And there’s Han himself. I was surprised that the other characters got so much attention, but the focus does remain fixed on him. We get to see beneath the self-assured swagger and discover that most of his achievements in badassery come from having a good blaster and great companion at his side, but with a healthy helping of luck piled on top (though not all of it is good). It’s a wonder Han stays positive with the weight of Jabba’s bounty hanging over him, but he’s still always ready with a sarcastic quip, or a snarky comeback to Chewie’s warbled admonitions. Zahn even injects a little “he shot first” jab in there. We know that, by Return of the Jedi, Han has earned himself the rank of general, and Zahn let’s us see some of that leadership shine through, as well as the truth behind the “I’m nice men” line that he later seduces Leia with in one of my favourite scenes in The Empire Strikes Back.

The plot itself is fairly straight forward, even with the inevitable twists and betrayals expected from a caper like this. The Ocean’s Eleven comparison extends straight into the number of players on Han’s team, and there are a myriad of gadgets and operations that invariably don’t go according to plan. There are a few moments that are just too convenient — even when things do fall apart — or are just glaringly predictable or unnecessarily convoluted. Still, it was a entertaining read, and this sense of fun, danger, and adventure was amplified tenfold thanks to the audiobook.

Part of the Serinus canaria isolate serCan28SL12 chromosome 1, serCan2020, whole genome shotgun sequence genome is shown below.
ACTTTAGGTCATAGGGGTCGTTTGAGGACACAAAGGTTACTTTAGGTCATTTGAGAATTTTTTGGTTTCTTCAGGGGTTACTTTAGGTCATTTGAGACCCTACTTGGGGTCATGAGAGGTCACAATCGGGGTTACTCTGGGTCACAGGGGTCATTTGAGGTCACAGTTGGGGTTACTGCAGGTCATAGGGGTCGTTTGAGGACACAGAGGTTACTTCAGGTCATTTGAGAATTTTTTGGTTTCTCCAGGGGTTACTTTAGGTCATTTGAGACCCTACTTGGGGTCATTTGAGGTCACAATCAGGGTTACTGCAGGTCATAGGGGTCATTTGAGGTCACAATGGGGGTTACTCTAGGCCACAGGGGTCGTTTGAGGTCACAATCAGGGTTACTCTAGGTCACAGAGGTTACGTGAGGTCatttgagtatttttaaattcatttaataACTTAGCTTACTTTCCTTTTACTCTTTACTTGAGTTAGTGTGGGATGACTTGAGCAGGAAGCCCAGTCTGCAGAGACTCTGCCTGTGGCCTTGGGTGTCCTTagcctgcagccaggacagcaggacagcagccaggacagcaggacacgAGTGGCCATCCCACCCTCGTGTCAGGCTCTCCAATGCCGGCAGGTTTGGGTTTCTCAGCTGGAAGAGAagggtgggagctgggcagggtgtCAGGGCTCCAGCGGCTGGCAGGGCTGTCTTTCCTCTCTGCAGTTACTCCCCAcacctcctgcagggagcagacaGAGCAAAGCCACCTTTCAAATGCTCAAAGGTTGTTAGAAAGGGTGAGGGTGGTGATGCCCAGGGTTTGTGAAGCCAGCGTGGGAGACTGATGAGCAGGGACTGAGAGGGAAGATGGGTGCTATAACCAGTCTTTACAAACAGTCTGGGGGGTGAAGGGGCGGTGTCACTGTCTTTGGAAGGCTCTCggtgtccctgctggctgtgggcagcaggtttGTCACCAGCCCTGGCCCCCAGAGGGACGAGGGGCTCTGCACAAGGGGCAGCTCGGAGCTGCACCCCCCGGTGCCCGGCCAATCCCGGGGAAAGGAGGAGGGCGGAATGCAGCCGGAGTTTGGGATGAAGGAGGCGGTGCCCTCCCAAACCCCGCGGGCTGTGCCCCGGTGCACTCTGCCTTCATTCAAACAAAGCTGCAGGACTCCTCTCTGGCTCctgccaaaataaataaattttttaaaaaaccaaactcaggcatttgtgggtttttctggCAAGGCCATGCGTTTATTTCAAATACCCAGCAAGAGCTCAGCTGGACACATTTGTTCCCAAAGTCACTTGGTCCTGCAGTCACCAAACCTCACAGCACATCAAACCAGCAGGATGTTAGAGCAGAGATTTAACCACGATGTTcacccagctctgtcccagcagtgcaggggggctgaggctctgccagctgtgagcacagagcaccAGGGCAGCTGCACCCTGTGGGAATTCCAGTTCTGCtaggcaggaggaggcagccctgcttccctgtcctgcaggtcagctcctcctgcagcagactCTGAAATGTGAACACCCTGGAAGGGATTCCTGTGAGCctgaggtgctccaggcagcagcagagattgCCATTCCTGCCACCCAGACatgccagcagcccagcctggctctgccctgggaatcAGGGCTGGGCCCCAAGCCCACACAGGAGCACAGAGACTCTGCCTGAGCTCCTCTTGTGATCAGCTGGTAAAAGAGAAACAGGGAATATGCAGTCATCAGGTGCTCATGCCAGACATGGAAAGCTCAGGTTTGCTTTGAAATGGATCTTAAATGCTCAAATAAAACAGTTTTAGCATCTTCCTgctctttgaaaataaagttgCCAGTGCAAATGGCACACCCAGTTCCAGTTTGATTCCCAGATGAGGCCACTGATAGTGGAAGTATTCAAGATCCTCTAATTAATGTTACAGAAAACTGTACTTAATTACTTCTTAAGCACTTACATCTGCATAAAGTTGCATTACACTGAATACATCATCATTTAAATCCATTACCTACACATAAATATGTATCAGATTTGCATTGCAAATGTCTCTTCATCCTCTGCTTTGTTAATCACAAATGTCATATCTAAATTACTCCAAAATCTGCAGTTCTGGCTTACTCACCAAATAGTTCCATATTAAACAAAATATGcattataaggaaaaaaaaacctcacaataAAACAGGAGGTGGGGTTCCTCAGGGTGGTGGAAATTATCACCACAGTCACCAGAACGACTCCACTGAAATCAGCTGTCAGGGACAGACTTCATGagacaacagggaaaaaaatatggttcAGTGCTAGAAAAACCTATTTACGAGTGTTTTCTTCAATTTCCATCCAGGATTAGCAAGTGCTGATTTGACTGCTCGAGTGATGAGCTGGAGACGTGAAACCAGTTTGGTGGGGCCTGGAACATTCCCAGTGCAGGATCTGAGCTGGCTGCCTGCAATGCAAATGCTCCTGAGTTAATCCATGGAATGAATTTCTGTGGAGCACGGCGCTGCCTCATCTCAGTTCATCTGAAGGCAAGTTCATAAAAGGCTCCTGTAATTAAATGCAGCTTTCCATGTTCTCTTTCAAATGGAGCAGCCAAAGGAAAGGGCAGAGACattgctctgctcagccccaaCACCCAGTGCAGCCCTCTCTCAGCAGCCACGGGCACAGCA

When I first ventured into the world of audiobooks with Star Wars: Annihilation, I let Marc Thompson set the bar too high. Not only is he an excellent narrator whom I now rank high on my favourites list, along with Claudia Black, Simon Vance, and Kate Reading, his Star Wars narrations come complete with sound effects and that classic score. From Chewbacca’s warbles and roars to speeders to blaster fire, listening to a Star Wars audiobook is almost as good as watching it on screen – except, of course, you’ll have to rely on your imagination for the visuals. Fortunately, my imagination is quite vivid, and as an added bonus in Scoundrels, Thompson’s Han Solo actually made me check my earphones a few times to be sure Harrison Ford hadn’t invaded them, and his Lando Calrissian had me squealing like Chris Turk when he met Billy Dee Williams on Scrubs.

Although the original expanded universe is no longer considered canon after Disney’s buyout, if you are a fan of the original films, stories like Scoundrels are still worth the read. Unlike the books that delve into the future, with Skywalker and Solo offspring and more Sith lords than you can shake a lightsaber at, these books only require you to enjoy A New Hope to understand all of the references. And if you’ve never tried an audiobook before, then this is definitely the place to start.

Guestwriter Wendy Browne is a mother, geek, gamer, writer, blogger, bibliophile. Not necessarily in that order. You can find her work at Women Write About Comics and BiblioSanctum. Follow her on Twitter @nightxade.